Yellowstone National Park
When I was thinking about this project, I wanted to move through the parks in as many different ways as possible: I figured that different activities – whether it be kayaking or climbing or whatever – would make for more interesting vantage points and perspectives and lead to a better appreciation of the lands I was exploring. Enter Nick Roach.
Nick Roach and I met in college, and have remained close ever since. While I spent my summers playing tennis, Nick was working in Montana as a wrangler and a backcountry guide with Hell’s A-Roarin’ Outfitters. And when he heard about my plans to visit the national parks this summer, he said, “Dude, we should get you on a horse in Yellowstone.” Fast-forward a few weeks, and Nick and I are boarding a red-eye flight into Bozeman, Montana. We landed around 1:00am, rented a car, and started driving down to Jardine, Montana: headed for the Hell’s A-Roarin’ Outfitters. At around 3:00am, we started up the dirt road that leads to the ranch, and we walked in under the light of the Milky Way. Montana really is Big Sky Country.
I can’t remember exactly how old I was the first time I rode a horse, but I know two things: (1) it was sometime before I was in second grade, and (2) it was my brother’s fault. I was on a family vacation, and we had a free afternoon. My parents told me and my siblings that we would get to vote on how we spent the rest of the day, and we had two choices: we could either (a) go horseback riding, or (b) go mining for diamonds. Now, I can’t say with certainty whether it was my love of shiny things, or whether I was just terrified of large animals, but I definitely voted for diamonds. My sister was hell-bent on riding horses. My brother, with the tie-breaking vote, said he was indifferent, which meant we were going horseback riding. I learned a valuable lesson that day: that all it takes for evil (my sister, in this particular case) to succeed is the absence of good (thanks, Kyle).
A few hours later, we were on horses. I was scared shitless. And, let’s not kid ourselves: I was probably riding a pony; we for sure weren’t galloping; I was for sure trying not to cry the whole time. And then, somewhere in the woods of Arkansas (I think it was Arkansas), my good-for-nothing horse bucked me off. I flew through the air, head-first, and landed on my neck. If I wasn’t already using the f-word, I probably started that day. For the rest of the afternoon, while the rest of my family “rode” through the woods on horseback, I walked. I’ve been disinterested in horses ever since.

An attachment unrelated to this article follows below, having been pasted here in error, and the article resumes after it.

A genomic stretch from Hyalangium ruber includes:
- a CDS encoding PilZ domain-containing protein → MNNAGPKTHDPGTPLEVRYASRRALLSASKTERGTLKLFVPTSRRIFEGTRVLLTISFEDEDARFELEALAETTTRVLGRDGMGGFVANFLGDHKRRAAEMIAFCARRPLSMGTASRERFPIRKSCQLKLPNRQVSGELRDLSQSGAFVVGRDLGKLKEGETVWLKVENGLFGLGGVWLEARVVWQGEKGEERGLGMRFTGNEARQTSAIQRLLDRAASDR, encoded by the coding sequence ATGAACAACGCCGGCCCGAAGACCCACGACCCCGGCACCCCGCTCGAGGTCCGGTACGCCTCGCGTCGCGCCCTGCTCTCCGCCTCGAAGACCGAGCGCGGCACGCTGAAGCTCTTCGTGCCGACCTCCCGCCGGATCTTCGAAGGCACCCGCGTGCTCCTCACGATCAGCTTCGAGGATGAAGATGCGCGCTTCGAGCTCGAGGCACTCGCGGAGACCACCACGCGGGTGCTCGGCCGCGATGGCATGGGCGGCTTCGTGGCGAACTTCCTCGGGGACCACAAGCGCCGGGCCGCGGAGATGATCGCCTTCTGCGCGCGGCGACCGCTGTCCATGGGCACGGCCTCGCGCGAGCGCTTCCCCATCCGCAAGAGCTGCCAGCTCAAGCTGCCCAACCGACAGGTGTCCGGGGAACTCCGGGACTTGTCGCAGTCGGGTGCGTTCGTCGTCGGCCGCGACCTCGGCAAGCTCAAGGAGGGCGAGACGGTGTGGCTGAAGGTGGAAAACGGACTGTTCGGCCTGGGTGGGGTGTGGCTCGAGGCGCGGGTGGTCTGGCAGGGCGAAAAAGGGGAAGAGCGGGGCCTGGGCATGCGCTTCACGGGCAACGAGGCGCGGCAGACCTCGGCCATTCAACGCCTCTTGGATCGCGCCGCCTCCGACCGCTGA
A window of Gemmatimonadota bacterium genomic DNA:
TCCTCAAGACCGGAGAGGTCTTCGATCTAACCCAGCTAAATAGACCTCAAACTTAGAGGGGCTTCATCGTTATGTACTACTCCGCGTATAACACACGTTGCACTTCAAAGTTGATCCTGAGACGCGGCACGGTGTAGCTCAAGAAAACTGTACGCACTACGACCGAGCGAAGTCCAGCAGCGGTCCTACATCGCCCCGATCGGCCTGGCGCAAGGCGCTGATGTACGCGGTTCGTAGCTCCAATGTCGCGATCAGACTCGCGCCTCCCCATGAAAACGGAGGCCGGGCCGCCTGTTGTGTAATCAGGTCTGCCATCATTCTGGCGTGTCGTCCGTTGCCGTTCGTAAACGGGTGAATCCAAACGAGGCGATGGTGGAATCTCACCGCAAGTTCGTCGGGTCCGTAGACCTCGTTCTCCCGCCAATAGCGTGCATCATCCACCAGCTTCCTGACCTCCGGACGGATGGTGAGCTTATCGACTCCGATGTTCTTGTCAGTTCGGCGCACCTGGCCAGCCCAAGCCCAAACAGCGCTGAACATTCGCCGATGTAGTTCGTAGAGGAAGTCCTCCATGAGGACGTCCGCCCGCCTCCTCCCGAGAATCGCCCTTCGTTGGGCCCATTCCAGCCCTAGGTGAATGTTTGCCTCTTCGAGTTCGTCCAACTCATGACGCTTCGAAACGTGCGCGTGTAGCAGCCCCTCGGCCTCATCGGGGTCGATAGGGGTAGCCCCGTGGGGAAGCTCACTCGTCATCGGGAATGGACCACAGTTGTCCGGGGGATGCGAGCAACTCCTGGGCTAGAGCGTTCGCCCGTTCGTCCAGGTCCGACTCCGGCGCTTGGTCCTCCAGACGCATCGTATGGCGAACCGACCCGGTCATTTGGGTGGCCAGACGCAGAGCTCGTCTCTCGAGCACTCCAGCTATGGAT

Warren and Susan Johnson have run Hell’s A-Roarin’ Outfitters for about 35 years, now – but Warren’s father, Vern, moved out to Jardine, Montana back in 1932. The ranch is located in Jardine, less than a mile from the entrance to Yellowstone National Park, surrounded by the Absoroka Beartooth National Forest. It’s beautiful. And if the scenery isn’t enough, the staff of guides, wranglers, and cooks at Hell’s A-Roarin’ are incredible. When Nick and I woke up the next morning, it felt like we were visiting family. I can’t say enough about how kind and welcoming Warren, Susan, and their entire staff were to me. If you’re ever in the area, I’d strongly recommend linking up with Hell’s A-Roarin’ for a ride or a hunting trip. You can find more information on them, here.
Nick and I were planning to ride a couple days into the backcountry toward a remote camp in the Absoroka Beartooth National Forest, with Nick’s younger sister, Bernadette, who was working on the ranch that summer. Most of the people rounding up the horses that morning looked to be teenagers – a humble reminder that experience is more important than age in developing just about any skill. As the wranglers rounded up and saddled the horses and mule that we’d be taking on our trip, I was comically useless. When I hopped up onto my horse for the weekend, it became obvious that the wranglers had assumed that since I was traveling with Nick, I must have had some sort of meaningful experience around horses.
When’s the last time you were on a horse? One of them asked me, as I hopped into the stirrups.
What’s today? Friday? Then, I think it’s been about 20 years. I responded back.
The kid I was talking to couldn’t have been older than 15. He looked up at me, like I was an idiot, and said, “Good luck.” Apparently, most people get miserably sore from riding for just a few hours. And, here I was, getting ready to ride 45 miles into the backcountry for two days…
The pictures featured below are primarily from the days I spent riding with Nick and Bernadette. Shooting from horseback was definitely a new experience for me, but it was awesome. I owe a huge thanks to the Roach family and the people at Hell's A-Roarin' Outfitters for making a trip like this possible.